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What Is Guk Ganjang?
Soup soy sauce, known as ‘guk ganjang’ (국간장) in South Korea, is an ingredient used to season soups and stews in South Korea. Historically made entirely of soybean and brine, soup soy sauce is a byproduct of making doenjang, and vice versa.
To make both, people in Korea start by preparing ‘meju’ (메주), a thick brick made of dried and fermented soybeans, in early to mid-November. To make this meju, you start by soaking the beans overnight before boiling them in saltwater. Then, you either pound the soybeans with a mortar or grind them in a millstone. Next, people shape the soybean mash into a cube or thick sphere known as ‘meju’ bricks. Finally, they dry these bricks in a cool, dark area for a period until firm.
Once hardened, they then traditionally tie the meju blocks with rice straws to the eaves or beams of the home. (Cultural Note: Different areas of Korea have different traditions of how to hang or dry the meju bricks.)
Finally, the meju sits in a jangdok (also known as onggi) with brine to age, often with added ingredients, such as charcoal or chilies, for their antibacterial properties. Once fermented, you filter and boil the excess liquid which becomes Korean soup soy sauce while the aged meju chucks are further mashed down to become doenjang.
Though lighter in color than traditional soy sauce, soup soy sauce tastes richer and saltier, which is perfect for seasoning large pots of soup and stew.
Note: Learn more about different soy sauces in Korean cooking via my article on the subject!
Note to Be Confused With:
- Korean Regular Soy Sauce (Jin Ganjang)
- Japanese and Chinese Soy Sauce Brands
Soup Soy Sauce in Korean Cuisine:
Once again, people in Korea refer to this ingredient as ‘guk ganjang’ (국간장). Most commonly, people in Korea use guk ganjang to season the broth of soups and stews.
Some Examples of Guk Ganjang in Dishes Include:
- Miyeok Guk (미역국): Literally meaning ‘seaweed soup,’ this dish is made by cooking seaweed in a thin broth. Often this soup also contains bite-sized pieces of stew beef or shellfish (such as clams). Guk ganjang is used to help flavor and salt miyeok guk. You can also learn about seaweed in Korean cooking via my article on the subject.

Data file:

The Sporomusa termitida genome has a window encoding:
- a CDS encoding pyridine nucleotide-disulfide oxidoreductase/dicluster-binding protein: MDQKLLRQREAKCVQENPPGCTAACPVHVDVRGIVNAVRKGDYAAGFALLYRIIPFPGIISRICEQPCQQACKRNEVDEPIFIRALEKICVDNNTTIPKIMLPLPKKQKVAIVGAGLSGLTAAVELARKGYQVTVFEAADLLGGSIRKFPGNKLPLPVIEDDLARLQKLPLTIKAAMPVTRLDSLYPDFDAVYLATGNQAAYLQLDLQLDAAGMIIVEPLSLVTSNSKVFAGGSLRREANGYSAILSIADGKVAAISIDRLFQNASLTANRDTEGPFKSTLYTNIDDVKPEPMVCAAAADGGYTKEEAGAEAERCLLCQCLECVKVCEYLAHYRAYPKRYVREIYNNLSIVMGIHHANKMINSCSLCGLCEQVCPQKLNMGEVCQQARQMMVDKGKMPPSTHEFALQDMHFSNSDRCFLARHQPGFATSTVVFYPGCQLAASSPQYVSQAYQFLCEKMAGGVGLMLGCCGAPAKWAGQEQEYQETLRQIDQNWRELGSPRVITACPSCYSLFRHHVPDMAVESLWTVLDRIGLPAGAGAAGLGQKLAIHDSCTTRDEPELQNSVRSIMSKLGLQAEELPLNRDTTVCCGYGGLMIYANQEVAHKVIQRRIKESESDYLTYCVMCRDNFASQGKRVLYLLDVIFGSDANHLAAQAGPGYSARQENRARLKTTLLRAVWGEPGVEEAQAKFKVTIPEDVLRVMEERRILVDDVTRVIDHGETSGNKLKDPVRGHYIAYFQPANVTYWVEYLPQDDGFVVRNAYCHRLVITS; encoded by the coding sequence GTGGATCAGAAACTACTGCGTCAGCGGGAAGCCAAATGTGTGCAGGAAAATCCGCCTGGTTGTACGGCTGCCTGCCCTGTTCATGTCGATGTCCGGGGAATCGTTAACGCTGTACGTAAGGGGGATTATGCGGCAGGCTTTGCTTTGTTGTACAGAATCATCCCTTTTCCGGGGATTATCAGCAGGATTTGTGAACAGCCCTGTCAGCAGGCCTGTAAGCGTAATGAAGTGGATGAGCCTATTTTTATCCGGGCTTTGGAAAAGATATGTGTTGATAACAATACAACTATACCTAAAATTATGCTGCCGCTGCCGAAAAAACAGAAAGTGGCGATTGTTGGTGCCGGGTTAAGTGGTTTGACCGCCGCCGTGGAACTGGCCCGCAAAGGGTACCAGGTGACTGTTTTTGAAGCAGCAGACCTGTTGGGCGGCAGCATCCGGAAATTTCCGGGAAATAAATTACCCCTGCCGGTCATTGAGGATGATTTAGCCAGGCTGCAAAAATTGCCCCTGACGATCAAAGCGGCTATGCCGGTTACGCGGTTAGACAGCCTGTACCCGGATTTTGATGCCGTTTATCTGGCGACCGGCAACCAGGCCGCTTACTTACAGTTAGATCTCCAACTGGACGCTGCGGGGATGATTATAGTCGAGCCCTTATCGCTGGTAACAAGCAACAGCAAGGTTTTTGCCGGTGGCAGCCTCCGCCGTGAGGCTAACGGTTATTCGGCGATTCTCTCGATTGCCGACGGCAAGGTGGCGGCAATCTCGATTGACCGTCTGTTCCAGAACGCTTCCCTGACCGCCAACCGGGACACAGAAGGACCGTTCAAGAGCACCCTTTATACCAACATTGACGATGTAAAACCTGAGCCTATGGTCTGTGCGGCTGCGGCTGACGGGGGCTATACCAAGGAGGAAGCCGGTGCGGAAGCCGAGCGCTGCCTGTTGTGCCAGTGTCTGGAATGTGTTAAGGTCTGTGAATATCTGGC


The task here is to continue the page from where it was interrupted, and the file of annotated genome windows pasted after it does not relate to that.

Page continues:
- Tteokguk (떡국): In English, we can translate this to ‘rice cake soup.’ People make this soup during Korean New Year’s! Like miyeok guk, you can season the broth with soup soy sauce.
Korean Soup Soy Sauce Frequently Asked Questions:
Now that we learned about guk ganjang, I want to also answer some questions you may have about this ingredient! If I do not answer your question, feel free to leave a comment in the section below or email me at [email protected].
What Does Soup Soy Sauce Taste Like?
Korean soup soy sauce contains a higher sodium content than regular soy sauce alternatives. This works well in soups and stews because it helps season broth-based dishes. Soup soy sauce also tastes richer.
Where Can I Buy This Ingredient?
While you can find regular soy sauce at most well-stocked grocery stores, it may be difficult to find Korean soup soy sauce. Instead, try shopping at your local Asian market or Korean grocery store.
If you do not live near an Asian grocery store, you can easily find this ingredient for sale online! I usually by this ingredient via Amazon!
Where to Buy Korean Ingredients Online?
Nowadays, there are many online options to choose from to order Korean food online. These websites are not limited to but include:
How Do I Properly Store Korean Soup Soy Sauce?
Prior to opening, you can store this ingredient in a cool, dark place (such as a pantry). Once opened, I recommend putting it in the refrigerator.
What Is a Good Guk Ganjang Substitute?
Unfortunately, there isn’t really an exact substitute for guk ganjang. Instead, you can use regular soy sauce or tamari to flavor your Korean soups and stews. Just note that the sodium levels and flavor differ between the two.
I Hope You Enjoyed Learning About Guk Ganjang in Korean Cooking!
In the end, I hope you enjoyed learning about the uses of guk ganjang in Korean cuisine. If so, let me know in the comment section!
If you would like to read more about cooking, you can find recipes as well as further Korean ingredient articles on my blog. I listed some of our favorite Carving A Journey recipes below! For reference, many recipes are influenced by my family’s blended Korean and Southern heritage.
Korean Ingredient Articles:
- Ginger in Korean Cooking (Saenggang)
- Bokbunja (Korean Blackberry)
- Lotus Roots (Yeongeun)
- Korean Dried Radish Strips (Mumallaengi)
Further Carving A Journey Recipes:
If you have any questions or comments, you can also email me at [email protected]. And, finally, I would love to hear from you through our social media as well! You can follow me at @carvingajourney on Instagram, Facebook, and Pinterest. I also started a vlog Youtube channel with my husband! Or, if you would like more articles like these, you can subscribe to the blog by joining the mailing list. Let me know if you try cooking food using Korean soup soy sauce (guk ganjang)! Thank you so much for stopping by!
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